Radio station KTCK, the Ticket, celebrates its 25th anniversary this month in an all sports-talk format.
The station’s fans, known as P-1s, are some of the most loyal in the game.
Mike Rhyner, who was born and raised in Oak Cliff and graduated from Kimball High School, is a Ticket OG, starting with the station in 1994.
Rhyner co-hosts The Hardline afternoon drive-time show, and he’s been featured in the Advocate twice.
In that one, he admits to being an Aerosmith fan:
… not too long ago we were down at spring training with the Rangers and I picked up this biography of Aerosmith. I kind of thumbed through it and thought it would be pretty good. Well, I took it down there with me and was absolutely enthralled by it. It was them telling their own story. It was them, their wives, their crew, management, people around them. And it was no-holds barred. They really let it all hang out. It got me interested in them, and one day I mentioned on the air that I didn’t have any of their CDs. On that random mention, the next day a couple of Aerosmith CDs showed up in the mail. I started listening to them and I really, really like them.
And that it took him awhile to figure out his career path:
I was always kind of an underachiever when I was growing up. I didn’t have any clear-cut direction for a long time. I will say this, however, I was always very infatuated with radio. While my friends were watching, “My Mother, the Car,” I was listening to Russ Knight the “Weird Beard” on KLIF.
And that fellow Kimball Knight Stevie Ray Vaughan didn’t fit in with the high-school rock band they were in together:
Yep. He didn’t know any Beatles songs. We were a working band at the time. We had gigs coming up and we needed somebody fast. At the time, he must have been about 14 or so. We were starting to play in clubs and stuff. We had a tough enough time getting into clubs without dragging a 14 year-old in there!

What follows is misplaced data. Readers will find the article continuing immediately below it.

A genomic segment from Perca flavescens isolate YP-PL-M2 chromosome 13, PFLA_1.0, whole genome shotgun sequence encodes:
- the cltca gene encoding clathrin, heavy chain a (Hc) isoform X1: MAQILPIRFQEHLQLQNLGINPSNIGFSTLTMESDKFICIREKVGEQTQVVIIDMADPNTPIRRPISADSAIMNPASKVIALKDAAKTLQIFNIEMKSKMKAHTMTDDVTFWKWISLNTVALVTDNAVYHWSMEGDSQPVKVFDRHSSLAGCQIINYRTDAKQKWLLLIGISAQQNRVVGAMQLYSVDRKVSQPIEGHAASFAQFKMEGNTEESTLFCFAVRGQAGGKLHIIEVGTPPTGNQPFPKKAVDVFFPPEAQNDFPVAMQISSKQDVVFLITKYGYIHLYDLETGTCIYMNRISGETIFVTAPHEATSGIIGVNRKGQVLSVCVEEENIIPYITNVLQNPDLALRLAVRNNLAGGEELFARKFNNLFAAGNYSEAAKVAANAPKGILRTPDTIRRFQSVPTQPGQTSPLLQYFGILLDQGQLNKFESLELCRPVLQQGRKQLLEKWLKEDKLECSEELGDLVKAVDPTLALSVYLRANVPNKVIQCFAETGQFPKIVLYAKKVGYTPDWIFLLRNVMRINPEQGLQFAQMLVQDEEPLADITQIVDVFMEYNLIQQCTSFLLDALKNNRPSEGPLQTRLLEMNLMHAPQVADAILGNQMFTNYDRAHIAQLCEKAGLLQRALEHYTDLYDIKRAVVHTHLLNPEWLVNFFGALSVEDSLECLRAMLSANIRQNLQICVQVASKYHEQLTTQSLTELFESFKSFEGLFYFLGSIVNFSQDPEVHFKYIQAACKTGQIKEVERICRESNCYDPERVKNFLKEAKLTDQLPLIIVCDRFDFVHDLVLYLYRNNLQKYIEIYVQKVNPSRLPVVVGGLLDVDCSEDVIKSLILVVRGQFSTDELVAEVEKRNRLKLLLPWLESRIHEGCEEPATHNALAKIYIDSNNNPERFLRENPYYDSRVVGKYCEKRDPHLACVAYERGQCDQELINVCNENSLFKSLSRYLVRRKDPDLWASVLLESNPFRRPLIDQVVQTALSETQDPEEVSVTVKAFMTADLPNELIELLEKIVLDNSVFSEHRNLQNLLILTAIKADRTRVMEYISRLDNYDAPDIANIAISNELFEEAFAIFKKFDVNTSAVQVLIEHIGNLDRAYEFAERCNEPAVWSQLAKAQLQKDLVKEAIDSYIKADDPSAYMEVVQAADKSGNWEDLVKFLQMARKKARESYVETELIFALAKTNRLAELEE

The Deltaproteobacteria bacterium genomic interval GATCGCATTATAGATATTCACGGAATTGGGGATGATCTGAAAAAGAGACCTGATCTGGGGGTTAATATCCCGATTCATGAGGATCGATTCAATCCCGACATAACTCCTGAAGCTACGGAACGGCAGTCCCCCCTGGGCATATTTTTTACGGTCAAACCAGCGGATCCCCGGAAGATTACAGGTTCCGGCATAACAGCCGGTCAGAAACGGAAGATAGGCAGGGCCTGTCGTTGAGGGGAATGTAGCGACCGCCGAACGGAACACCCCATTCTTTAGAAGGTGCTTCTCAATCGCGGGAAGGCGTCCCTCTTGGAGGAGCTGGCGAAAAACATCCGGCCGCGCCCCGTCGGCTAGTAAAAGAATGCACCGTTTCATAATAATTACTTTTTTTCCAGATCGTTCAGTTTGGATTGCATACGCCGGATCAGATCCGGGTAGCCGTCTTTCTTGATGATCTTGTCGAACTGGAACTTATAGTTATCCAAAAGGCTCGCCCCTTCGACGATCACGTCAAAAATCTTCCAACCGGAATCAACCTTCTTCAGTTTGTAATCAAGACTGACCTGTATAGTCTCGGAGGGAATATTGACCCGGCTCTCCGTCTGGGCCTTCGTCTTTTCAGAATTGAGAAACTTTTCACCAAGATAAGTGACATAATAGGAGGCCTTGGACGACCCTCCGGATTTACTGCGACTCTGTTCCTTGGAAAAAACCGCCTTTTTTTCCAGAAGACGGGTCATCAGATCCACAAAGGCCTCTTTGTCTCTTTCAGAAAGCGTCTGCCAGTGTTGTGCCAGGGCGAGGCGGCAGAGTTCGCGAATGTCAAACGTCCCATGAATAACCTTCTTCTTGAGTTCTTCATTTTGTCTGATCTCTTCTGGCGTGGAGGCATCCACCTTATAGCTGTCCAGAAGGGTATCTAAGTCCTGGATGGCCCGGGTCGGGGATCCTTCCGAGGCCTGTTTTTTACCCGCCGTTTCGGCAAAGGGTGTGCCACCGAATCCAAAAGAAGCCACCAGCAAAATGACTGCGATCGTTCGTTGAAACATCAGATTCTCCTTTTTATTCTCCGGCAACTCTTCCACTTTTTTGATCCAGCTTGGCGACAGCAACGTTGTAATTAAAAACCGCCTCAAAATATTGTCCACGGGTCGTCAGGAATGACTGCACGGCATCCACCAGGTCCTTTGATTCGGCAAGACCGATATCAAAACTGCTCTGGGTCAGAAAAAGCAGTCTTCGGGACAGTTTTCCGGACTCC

Our second interview with Rhyner was for the Oak Cliff Advocate in 2012. In that one he talks about growing up in Polk Terrace:
It was about an idyllic a place to grow up as you can possibly imagine. It was all families. There wasn’t a whole lot that happened out there. It was like the Cleavers’ neighborhood, almost. It was really a great place to grow up, and that sounds kind of weird to some people nowadays.
And that on-air tensions and camaraderie are part of what keeps their show interesting:
We do this five days a week for all but three weeks out of the year. We’re around each other a lot, and it’s not impossible to make somebody a little bit crazy. Sometimes someone will catch onto something and keep going with it, and it can get under your skin. There’s not too much fake or staged going on in our show. Usually what you think you’re getting is what’s going on.